Poverty in India is yet again being overstated

The argument over Indian poverty will soon cease to be, as three organisations (NSSO, NCAER and CMIE) have ongoing surveys on consumption, The dictum “let us publish any poverty estimate” will no longer be advisable.
The argument over Indian poverty will soon cease to be, as three organisations (NSSO, NCAER and CMIE) have ongoing surveys on consumption, The dictum “let us publish any poverty estimate” will no longer be advisable.


To say that poverty in India has remained at the same level as a decade ago has no basis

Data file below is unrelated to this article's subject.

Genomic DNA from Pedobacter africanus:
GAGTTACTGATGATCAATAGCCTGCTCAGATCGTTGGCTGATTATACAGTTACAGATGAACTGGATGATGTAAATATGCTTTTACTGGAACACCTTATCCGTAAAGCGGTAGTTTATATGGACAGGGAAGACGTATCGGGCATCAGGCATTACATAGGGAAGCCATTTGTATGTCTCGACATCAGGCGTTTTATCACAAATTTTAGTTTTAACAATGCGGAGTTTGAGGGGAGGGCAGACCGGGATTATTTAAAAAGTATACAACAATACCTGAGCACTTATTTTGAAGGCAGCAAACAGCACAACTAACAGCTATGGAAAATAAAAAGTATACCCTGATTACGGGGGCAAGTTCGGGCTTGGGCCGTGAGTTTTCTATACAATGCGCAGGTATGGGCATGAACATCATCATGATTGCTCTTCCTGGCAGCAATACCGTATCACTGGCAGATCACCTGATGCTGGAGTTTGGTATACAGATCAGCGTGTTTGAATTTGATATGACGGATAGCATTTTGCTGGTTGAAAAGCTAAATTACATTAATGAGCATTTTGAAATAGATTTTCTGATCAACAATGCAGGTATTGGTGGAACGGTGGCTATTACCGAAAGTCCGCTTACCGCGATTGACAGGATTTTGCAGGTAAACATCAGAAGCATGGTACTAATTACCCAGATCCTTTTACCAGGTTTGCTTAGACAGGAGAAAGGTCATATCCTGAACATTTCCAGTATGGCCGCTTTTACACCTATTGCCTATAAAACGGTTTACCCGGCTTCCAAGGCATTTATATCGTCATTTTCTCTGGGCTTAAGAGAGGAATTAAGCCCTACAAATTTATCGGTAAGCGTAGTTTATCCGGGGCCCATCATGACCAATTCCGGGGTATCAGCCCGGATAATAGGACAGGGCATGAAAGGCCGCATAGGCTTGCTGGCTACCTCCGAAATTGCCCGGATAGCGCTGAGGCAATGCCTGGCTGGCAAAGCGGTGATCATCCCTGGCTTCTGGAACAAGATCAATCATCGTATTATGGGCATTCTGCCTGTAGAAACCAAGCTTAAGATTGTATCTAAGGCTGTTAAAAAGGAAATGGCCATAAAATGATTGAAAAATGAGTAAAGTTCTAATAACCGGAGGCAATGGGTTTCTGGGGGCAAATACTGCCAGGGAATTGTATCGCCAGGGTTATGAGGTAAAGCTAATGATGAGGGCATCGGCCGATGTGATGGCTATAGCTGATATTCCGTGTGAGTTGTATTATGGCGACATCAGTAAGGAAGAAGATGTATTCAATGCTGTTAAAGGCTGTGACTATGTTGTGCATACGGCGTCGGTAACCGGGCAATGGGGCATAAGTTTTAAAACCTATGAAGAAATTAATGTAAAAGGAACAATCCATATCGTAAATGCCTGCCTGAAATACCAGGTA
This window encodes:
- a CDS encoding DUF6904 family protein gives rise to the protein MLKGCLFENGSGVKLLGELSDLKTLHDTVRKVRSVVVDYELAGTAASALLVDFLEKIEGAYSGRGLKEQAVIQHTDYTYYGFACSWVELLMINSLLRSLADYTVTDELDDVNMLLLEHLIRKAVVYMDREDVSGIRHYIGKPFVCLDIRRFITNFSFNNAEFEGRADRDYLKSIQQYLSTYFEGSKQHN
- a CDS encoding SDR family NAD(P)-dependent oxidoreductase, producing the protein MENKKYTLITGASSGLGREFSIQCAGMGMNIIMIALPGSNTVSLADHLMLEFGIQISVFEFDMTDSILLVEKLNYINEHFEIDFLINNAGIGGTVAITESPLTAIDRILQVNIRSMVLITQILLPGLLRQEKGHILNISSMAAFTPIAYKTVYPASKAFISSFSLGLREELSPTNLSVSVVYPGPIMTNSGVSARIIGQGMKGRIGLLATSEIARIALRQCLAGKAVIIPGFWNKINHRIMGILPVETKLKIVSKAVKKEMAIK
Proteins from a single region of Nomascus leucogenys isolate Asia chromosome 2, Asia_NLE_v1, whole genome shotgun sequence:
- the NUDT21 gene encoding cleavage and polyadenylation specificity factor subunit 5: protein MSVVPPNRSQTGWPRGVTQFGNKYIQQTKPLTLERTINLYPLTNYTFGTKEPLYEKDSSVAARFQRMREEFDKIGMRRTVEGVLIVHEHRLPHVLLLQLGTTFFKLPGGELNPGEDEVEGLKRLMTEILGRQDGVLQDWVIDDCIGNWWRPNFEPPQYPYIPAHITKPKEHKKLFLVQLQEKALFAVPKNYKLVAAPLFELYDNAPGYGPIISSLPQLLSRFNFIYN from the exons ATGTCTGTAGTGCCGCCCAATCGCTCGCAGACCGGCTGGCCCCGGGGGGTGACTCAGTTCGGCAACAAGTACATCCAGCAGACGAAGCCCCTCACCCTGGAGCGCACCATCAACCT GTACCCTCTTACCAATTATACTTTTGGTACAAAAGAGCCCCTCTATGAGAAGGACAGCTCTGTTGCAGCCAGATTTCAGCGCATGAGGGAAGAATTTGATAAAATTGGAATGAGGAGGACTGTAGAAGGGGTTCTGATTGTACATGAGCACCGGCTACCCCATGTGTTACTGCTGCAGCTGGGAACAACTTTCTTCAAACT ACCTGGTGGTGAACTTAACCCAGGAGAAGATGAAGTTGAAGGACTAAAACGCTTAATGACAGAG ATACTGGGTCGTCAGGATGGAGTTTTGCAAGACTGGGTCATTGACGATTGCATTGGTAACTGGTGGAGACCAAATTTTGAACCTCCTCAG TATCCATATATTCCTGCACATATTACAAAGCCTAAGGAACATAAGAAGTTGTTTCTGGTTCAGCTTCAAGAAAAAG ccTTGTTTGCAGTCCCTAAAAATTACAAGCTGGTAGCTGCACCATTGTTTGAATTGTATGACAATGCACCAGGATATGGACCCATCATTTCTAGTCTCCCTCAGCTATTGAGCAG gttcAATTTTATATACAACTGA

New delhi: In The Simmering Debate over Poverty Rate, (Mint, 4 May 2023), Maitreesh Ghatak and Rishabh Kumar (hereafter G-K) provide a comprehensive discussion of the issues pertaining to the estimation and level of absolute poverty in India. Measurement of poverty is fraught with problems, most of them expert-made. The near 70-year literature makes it easy to identify the necessary ingredients for a constructive debate. First, there has to be a consumption (or income) level below which individuals are deemed poor i.e. the “head-count". But population sizes differ, hence the head-count becomes the percentage who are poor. Next, one has to account for inflation; and large countries like India and China have differential spatial (urban, rural, and state) rates of inflation; hence, the need for state-specific poverty lines. Finally, one can argue, and one should, on the need to change the level of poverty line with development i.e. as a country becomes richer (less poor), the poverty line should be raised.